Where to learn embedded system basics for little or no money?

I've been working on a project that involved testing a toy with a
simple processor in it, that controlled how the toy reacted when the
user did things.
All of which got me interested in how the thing works at a hardware
level - something in which I have no experience at all. I would like
to learn more.
I have around me a Windows PC, a Linux PC, an EEPROM 'memory
programmer', some basic programming skills, the ability to wire a
plug, the ability to learn stuff, and broadband.
I would like to learn how to build and code embedded system type
things with the absolute minimum of expenditure. Where should I
Are there emulators for microprocessor packages that I can program,
complete with emulated lights and switches, or somesuch? Are there
freeware ones? What about the attendant circuitry - sensors, buttons,
motors, diodes and such?
Reply to
Charlie King
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Yes to all those questions. I use the 8052 microcontroller which has been around for ages and is available in lots of different versions. There are plenty of free and evaluation tools including all sorts of emulators some of which will simulate external circuits too. A google search will bring up lots of sites. You could do worse than start at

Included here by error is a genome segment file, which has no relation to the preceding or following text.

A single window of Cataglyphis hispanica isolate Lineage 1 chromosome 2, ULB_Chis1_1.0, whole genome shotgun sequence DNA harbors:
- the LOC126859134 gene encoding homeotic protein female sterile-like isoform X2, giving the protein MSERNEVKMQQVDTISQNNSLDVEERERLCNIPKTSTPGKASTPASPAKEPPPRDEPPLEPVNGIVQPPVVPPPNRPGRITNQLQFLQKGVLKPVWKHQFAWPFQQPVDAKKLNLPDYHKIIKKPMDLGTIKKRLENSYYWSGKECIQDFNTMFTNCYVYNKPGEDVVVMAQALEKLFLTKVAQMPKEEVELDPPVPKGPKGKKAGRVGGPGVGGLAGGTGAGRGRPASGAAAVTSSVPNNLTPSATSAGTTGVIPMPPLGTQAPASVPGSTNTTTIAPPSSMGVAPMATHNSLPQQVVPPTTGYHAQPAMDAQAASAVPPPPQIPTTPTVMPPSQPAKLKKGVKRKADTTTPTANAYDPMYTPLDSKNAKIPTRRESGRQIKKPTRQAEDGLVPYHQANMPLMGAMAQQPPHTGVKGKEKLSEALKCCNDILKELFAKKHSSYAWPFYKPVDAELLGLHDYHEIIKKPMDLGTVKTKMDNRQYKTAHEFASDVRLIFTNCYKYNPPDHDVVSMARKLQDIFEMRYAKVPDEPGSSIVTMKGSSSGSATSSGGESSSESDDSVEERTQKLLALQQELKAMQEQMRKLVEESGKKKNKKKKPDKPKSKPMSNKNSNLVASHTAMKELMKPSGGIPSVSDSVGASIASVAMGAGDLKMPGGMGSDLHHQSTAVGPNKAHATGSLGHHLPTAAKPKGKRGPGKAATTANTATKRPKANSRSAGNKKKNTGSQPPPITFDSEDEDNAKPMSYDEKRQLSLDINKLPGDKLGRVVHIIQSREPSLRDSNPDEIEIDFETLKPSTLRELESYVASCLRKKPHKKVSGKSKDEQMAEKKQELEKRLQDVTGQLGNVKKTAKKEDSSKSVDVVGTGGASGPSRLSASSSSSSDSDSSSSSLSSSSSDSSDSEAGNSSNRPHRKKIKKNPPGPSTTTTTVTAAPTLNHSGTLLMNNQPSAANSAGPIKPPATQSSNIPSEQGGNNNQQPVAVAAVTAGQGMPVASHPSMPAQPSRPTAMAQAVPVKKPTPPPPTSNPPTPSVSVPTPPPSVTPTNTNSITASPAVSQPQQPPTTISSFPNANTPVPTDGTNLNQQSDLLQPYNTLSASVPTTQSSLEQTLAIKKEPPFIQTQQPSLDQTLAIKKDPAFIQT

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which has tutorials and many links.
Reply to
Ian Bell
Minimum of expenditure = nothing! You can get a simulator which allows you to play with I/O on the PC screen. Check out AVR Studio + WinAVR at
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There should be plenty of others.
Reply to
Ulf Samuelsson
Another microcontroller you might want to play arround with is a PIC. by MicroChip. Below is a link of some projects I found on a google search.
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Also for a higher level language see if your local kibrary can do an inter library loan on this book. "Real-Time UML: Developing Efficient Objects For Embedded Systems" By Bruce Powel Douglass.
Another good book to look at is "UNIX Network programming" By W. Richard Stevens. this book wil get you a little more comfortable with unix and allow you to migrate to realtin OS's
Look at realtime OS's ThreadX is a C lib VxWorks pSOS these two are the work horses of rtos's Linux hard hat is makeing good progress
Linux Unix these are also worth looking into..
You should look at data manuals,(PDF online) and get use to reading them. At how devices operate. They have some basic characteristics that most share. Initail default wake up state. Mode control for data or control commands. After you have poked arround on a few chips look at the motorola power pc 860. Look at the embedded process and the list of embedded devices it has. become familair with these you will often times see many of these devices over and over, the 860 just hapens to have them all in one nice basket. The PIC 16C74 has many devices also.
I noticed that you mentioned you programed EEProms so I am assumeing that you have an eprom programer or acces to one. Going to extrapilate that you can get to either a bread borad or wire wrap set up and a DC power suply. IF you got all that or have access to it, then get a micro controler or two that you have become familair with and an LCD to display some output or even a few LED's. Read up a bit on electronics and build some simple circuits. Plug in your EEPROM code and have fun =)